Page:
Commenting on Tuesday's mass executions in Saudi Arabia, US Democratic presidential candidate Bernie Sanders said Washington urgently needs to redefine its relationship with the kingdom. Photo: AFP

Socialism is in the air in America. A majority of millennials prefer socialism to capitalism. Bernie Sanders, a self-declared socialist, may win the Democratic Party nomination for president. With or without Bernie, young socialists are emerging as a new generation of Democratic Party leadership, based on democratic socialism and social justice.

What socialism means varies, but included in all forms is public control of or economic regulation tantamount to total control of major industries if not the entire economy. To back their claims, some socialists cite the Bible itself. Queens-Bronx Representative Alexandria Ocasio-Cortez has tweeted biblical citations to former White House spokeswoman Sarah Sanders in her fight against climate change, and she quotes the Bible in her writings about prison reform. She is not alone, as a growing number of religious Americans are aligning socialist politics with their faith.

But is the Bible socialist? The answer is that the Bible’s approach to political economy is a relevant corrective to both sides of the political spectrum today.

The Bible supports a social safety net, making health and safety an overriding priority. It also favors partial economic redistribution, and legal regulations on the economy, each of which would be consistent with some parts of the socialist agenda. In fact, the Bible is unique among ancient texts, based on its social and economic justice agenda. Unlike any other sacred text of its time, the Bible commands Israelites (overwhelmingly farmers) to voluntarily set aside part of their harvest to be gathered by the poor and pay compulsory taxes, which were then redistributed to support the less fortunate. If a farmer did not follow these biblical laws, his crops were not kosher for buying or eating, a substantial enforcement measure in that era.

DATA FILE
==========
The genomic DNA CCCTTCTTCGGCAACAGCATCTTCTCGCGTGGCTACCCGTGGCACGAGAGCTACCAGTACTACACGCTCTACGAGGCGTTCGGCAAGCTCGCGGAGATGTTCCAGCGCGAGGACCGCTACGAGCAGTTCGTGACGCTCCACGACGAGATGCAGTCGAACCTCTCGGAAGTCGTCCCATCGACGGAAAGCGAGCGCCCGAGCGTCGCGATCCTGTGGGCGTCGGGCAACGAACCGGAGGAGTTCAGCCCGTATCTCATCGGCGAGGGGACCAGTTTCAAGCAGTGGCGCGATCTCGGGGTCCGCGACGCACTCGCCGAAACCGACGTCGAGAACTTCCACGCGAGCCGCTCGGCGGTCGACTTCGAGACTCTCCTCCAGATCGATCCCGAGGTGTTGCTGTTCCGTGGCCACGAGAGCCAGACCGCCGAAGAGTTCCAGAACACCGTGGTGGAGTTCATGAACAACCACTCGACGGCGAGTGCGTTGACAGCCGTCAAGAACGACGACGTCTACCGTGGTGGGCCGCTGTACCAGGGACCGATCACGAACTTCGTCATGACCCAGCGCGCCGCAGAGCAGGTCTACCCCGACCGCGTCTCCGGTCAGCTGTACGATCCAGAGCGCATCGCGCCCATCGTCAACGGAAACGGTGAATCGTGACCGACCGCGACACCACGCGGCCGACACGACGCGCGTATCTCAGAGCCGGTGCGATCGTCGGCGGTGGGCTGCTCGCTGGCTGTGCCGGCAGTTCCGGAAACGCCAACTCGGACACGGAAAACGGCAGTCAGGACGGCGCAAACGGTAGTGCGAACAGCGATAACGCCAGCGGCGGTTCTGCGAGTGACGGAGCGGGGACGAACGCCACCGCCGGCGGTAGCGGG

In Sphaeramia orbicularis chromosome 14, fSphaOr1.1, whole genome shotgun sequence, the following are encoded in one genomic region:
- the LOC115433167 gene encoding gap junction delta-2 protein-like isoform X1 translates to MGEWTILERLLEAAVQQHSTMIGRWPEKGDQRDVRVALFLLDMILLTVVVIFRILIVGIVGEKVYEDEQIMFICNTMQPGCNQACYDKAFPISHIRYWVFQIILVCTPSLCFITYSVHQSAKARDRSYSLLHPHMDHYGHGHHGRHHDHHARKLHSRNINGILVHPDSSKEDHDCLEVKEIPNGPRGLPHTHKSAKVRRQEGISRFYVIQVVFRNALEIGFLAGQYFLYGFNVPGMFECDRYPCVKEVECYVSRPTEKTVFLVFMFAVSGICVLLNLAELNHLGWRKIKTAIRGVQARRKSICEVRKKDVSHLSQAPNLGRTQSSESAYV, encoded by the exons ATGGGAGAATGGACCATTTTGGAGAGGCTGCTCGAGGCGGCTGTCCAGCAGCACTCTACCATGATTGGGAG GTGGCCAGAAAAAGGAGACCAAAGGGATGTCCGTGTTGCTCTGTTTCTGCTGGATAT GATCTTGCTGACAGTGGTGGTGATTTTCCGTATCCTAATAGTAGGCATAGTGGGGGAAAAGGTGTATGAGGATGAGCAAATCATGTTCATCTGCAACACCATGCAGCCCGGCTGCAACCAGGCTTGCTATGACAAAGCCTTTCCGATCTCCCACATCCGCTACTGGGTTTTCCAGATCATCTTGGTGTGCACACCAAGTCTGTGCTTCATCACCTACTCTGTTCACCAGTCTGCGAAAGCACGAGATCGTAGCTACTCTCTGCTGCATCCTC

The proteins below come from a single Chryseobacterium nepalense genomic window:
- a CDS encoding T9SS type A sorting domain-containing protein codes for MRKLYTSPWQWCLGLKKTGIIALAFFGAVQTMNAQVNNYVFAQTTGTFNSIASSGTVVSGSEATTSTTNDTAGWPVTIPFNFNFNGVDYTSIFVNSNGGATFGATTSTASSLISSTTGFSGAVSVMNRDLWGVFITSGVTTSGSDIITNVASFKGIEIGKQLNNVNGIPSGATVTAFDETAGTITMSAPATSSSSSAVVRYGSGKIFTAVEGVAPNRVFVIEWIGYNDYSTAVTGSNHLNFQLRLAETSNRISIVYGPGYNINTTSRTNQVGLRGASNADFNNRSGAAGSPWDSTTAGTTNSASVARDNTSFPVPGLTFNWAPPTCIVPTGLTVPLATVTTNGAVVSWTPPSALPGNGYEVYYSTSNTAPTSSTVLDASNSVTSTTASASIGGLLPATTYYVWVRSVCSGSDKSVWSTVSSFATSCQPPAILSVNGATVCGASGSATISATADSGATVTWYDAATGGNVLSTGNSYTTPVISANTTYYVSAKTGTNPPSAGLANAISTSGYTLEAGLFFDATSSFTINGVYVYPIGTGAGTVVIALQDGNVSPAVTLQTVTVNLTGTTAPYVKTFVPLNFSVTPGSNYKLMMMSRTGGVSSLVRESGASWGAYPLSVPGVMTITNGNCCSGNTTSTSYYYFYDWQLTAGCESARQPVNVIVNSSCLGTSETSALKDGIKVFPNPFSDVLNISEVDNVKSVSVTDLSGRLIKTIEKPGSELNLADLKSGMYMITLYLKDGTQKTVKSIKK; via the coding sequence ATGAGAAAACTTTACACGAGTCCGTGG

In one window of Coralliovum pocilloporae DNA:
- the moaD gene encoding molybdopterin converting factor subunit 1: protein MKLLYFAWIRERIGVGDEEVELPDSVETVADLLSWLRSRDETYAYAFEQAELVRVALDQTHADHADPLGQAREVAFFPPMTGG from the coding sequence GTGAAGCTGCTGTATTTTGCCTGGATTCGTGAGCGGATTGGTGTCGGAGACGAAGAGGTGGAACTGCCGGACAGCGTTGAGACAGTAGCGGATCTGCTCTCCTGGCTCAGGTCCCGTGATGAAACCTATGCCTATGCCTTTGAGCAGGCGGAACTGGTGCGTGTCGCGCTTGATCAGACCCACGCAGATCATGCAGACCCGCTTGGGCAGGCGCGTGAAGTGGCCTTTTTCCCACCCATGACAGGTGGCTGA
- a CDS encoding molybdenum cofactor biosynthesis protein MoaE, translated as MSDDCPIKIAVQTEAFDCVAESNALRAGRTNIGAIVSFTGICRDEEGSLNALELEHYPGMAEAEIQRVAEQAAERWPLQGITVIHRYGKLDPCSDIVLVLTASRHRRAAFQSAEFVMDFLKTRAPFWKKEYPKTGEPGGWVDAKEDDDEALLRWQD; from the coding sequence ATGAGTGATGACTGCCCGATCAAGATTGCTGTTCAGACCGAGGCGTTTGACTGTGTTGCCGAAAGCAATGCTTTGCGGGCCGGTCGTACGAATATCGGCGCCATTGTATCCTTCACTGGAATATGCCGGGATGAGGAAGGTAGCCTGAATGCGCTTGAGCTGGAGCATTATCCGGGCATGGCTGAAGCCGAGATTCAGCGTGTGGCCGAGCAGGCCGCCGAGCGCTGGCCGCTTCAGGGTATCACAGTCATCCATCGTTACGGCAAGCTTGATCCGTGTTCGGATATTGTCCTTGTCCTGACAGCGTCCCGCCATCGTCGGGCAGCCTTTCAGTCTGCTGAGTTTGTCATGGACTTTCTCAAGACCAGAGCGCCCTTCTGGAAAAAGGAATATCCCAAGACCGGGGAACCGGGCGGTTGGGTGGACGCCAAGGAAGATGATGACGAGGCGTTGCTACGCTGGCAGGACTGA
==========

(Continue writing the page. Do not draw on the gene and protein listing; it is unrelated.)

Further, the Bible required that farmers leave their land fallow every seventh year (sabbatical) and allow anyone to harvest from it. Other laws protected the poor. The Bible required the release in the sabbatical year of Jews who had sold themselves into slavery to pay debts. But in a most astonishing directive to prohibit income inequality, the Bible instituted the return of all purchased properties to their original families every 50th year (the jubilee) so that everyone would have a more or less equal share. This provision applied to the king as well.

Unlike any form of socialism, the Bible rejects monopolies, particularly by the state, and advocates a free market